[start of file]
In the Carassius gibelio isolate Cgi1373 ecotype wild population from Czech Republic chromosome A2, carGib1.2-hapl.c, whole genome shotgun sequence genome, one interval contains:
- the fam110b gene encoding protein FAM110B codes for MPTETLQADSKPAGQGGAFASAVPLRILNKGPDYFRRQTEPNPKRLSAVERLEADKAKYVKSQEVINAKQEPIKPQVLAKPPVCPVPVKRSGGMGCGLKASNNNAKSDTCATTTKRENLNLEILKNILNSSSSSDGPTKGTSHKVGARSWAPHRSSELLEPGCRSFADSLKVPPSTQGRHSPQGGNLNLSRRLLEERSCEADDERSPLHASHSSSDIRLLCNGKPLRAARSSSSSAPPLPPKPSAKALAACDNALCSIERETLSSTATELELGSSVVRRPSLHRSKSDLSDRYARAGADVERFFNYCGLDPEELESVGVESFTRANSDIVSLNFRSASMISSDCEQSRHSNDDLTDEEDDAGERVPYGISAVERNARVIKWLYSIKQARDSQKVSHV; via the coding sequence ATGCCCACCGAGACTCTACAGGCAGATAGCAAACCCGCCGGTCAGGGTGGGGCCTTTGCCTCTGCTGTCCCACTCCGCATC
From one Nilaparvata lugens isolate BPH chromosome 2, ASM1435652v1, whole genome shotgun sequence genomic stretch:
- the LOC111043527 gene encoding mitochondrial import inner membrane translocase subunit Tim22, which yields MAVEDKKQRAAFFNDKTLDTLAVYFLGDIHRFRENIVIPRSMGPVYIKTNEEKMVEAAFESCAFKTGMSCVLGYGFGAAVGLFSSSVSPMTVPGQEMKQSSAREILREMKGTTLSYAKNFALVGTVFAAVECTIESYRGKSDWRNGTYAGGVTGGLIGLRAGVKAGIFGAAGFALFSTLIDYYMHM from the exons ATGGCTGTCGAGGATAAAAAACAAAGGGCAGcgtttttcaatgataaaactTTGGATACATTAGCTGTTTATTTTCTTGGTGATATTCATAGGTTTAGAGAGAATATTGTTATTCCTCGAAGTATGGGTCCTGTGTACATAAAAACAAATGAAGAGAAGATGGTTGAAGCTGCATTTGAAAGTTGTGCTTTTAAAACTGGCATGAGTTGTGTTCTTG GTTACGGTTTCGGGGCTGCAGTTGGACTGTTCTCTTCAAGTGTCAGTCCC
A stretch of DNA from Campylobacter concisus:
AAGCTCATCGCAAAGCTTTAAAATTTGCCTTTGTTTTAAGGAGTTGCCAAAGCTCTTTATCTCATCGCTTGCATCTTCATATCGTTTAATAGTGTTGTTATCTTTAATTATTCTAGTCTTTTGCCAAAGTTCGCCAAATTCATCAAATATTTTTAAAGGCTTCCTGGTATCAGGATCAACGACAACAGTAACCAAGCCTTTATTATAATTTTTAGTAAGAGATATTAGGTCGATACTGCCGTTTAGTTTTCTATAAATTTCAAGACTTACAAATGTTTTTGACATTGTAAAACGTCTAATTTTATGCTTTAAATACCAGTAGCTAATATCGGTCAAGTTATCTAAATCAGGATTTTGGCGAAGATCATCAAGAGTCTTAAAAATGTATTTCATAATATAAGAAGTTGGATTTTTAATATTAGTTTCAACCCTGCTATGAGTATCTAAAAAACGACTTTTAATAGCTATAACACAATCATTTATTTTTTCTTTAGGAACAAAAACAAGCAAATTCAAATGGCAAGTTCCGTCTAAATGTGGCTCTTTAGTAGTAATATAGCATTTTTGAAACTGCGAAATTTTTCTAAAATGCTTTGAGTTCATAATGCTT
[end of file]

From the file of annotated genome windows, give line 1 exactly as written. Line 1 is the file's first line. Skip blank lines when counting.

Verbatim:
In the Carassius gibelio isolate Cgi1373 ecotype wild population from Czech Republic chromosome A2, carGib1.2-hapl.c, whole genome shotgun sequence genome, one interval contains: